Though the national museum of Rwanda (today’s Ethnographic Museum) was only established in 1989, the country’s network of compelling museums has expanded rapidly since then, and today there are six sites all across the country administered by the Institute of National Museums (www.museum.gov.rw). From ethnography to environment and art to architecture, the national museums of Rwanda are among the finest in East Africa, and with locations around the country, it’s easy to fit at least one of these fascinating spots into any Rwanda itinerary.
Ethnographic Museum (Huye) : Rwanda’s first museum, this beautiful space sits in wide, tranquil gardens at the edge of Huye city and was built here in 1989. It covers an impressive array of topics on almost anything about Rwanda you can imagine: banana beer, basketry, geology, cosmology, farming, cattle, music, dance, poetry, history, tools, and transport are all profiled here, and there’s a highly regarded craft centre on site as well. If you see one museum in Rwanda, this should be it.
National Art Gallery (Nyanza) : Set in a wide colonial building atop the gorgeous Rwesero Hill and just outside the small agricultural town of Nyanza, the National Art Gallery is a fantastic surprise—it’s not very often you find such a cultivated selection of artwork on a lovely green hilltop out in the countryside! Still, here it is, and it has been showcasing both traditional and contemporary Rwandan artists for nearly a decade now. They host a variety of rotating temporary exhibitions as well, and many international artists have exhibited here.
King’s Palace Museum (Nyanza) : On another fantastic hilltop just opposite the National Art Gallery, this is the former palace of King Mutara III (also known as Rudahigwa), who built his palace here in the 1930’s. Today, visitors can tour an impressive and historically accurate reconstruction of the royal compound and marvel at the intricacies of the traditional architecture. A colonial building which was also used as the palace for a time sits next door and contains a series of exhibits on the monarchy and court customs that history buffs won’t want to miss.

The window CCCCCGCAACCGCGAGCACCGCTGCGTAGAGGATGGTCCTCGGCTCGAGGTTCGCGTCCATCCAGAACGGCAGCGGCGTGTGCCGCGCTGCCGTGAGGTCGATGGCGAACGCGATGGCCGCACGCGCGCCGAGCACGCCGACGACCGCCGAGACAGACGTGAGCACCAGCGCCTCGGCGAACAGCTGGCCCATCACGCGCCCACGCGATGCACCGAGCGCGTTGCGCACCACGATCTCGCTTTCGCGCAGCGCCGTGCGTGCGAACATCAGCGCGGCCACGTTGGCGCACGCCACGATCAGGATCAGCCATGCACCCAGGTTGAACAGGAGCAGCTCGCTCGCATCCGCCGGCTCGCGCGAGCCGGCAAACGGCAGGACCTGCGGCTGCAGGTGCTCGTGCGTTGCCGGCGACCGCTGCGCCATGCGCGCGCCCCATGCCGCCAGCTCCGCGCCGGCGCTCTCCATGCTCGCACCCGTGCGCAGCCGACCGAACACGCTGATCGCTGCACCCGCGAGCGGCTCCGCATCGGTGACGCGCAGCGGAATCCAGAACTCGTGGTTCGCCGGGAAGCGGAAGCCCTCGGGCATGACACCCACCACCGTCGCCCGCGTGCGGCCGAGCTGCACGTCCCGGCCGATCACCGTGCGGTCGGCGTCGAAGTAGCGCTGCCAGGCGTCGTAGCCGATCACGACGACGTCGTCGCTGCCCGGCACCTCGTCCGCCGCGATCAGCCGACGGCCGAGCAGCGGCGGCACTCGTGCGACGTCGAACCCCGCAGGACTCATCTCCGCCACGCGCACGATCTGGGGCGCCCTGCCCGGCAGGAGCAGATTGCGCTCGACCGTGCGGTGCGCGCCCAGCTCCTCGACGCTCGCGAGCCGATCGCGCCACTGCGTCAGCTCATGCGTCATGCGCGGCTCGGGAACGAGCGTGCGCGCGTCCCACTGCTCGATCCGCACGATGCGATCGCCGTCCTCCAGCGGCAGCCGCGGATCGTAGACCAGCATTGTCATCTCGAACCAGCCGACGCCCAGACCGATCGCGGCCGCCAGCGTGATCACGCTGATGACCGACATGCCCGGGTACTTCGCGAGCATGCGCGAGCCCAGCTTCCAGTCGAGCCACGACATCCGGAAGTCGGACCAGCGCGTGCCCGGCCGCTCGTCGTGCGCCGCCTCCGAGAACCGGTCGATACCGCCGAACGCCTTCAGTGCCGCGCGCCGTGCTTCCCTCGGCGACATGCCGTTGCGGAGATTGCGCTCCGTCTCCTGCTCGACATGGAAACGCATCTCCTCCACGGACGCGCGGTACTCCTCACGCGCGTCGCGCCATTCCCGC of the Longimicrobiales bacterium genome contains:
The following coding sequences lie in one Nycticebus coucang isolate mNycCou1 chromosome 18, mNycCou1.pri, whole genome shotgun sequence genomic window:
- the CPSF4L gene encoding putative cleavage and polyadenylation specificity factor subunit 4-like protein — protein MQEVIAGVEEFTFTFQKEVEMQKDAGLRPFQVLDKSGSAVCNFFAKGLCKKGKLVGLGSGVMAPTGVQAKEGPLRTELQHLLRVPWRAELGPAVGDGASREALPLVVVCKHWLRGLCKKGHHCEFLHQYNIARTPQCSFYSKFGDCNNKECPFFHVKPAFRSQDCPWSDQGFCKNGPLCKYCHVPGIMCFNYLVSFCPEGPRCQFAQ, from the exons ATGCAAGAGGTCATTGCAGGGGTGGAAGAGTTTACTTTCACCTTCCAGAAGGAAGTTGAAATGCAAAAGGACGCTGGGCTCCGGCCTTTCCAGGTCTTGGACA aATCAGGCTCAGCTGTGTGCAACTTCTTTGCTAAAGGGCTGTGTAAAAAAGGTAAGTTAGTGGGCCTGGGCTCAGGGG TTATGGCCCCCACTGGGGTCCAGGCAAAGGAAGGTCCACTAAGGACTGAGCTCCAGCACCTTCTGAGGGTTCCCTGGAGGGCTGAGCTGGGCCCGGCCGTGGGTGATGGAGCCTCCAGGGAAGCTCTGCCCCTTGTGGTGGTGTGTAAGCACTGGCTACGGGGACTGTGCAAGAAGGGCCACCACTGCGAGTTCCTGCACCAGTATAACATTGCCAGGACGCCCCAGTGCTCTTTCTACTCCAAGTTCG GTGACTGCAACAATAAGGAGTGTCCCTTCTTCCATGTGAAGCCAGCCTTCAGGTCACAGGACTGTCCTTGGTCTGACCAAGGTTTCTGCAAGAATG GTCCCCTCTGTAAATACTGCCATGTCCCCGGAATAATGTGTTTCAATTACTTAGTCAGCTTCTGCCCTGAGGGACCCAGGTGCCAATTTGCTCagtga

Presidential Palace Museum (Kigali) : While today it’s no longer home to any presidents, both Juvenal Habyarimana and Pasteur Bizimungu called this home for almost three decades from the 1970’s to the year 2000. Today, it’s a fascinating window into Rwanda’s modern history, and the remains of President Habyarimana’s plane, shot down in 1994 just before the genocide, can be seen in chunks on the lawn. There are whole rooms of preserved presidential furnishings, and cultural exhibits as well.
Natural History Museum (Kigali) : In a 1900’s building named for Richard Kandt, the German naturalist and once-governor of Rwanda, this new museum sits in a leafy garden with impressive views over Kigali. Inside you’ll find a number of historical exhibits and photographs of the early settlement of Kigali, along with numerous displays on Rwanda’s endemic species of flora and fauna, as well as information on the physical and geological history of the country. Relics from the German – British battles of WWI that took place in Rwanda are also to be found here.
Museum of the Environment (Karongi) : Scheduled to open any day now, Karongi’s eagerly anticipated Museum of the Environment is set to be the only museum of its kind anywhere on the African continent. Focusing on the Rwandan climate and environment, the museum will feature a rooftop garden of medicinal plants, and a number of exhibits on Rwandan resources, including energy and its production. Visitors will also gain an understanding of climate change and its impacts, and what we, no matter what country we live in, can do to mitigate its negative effects.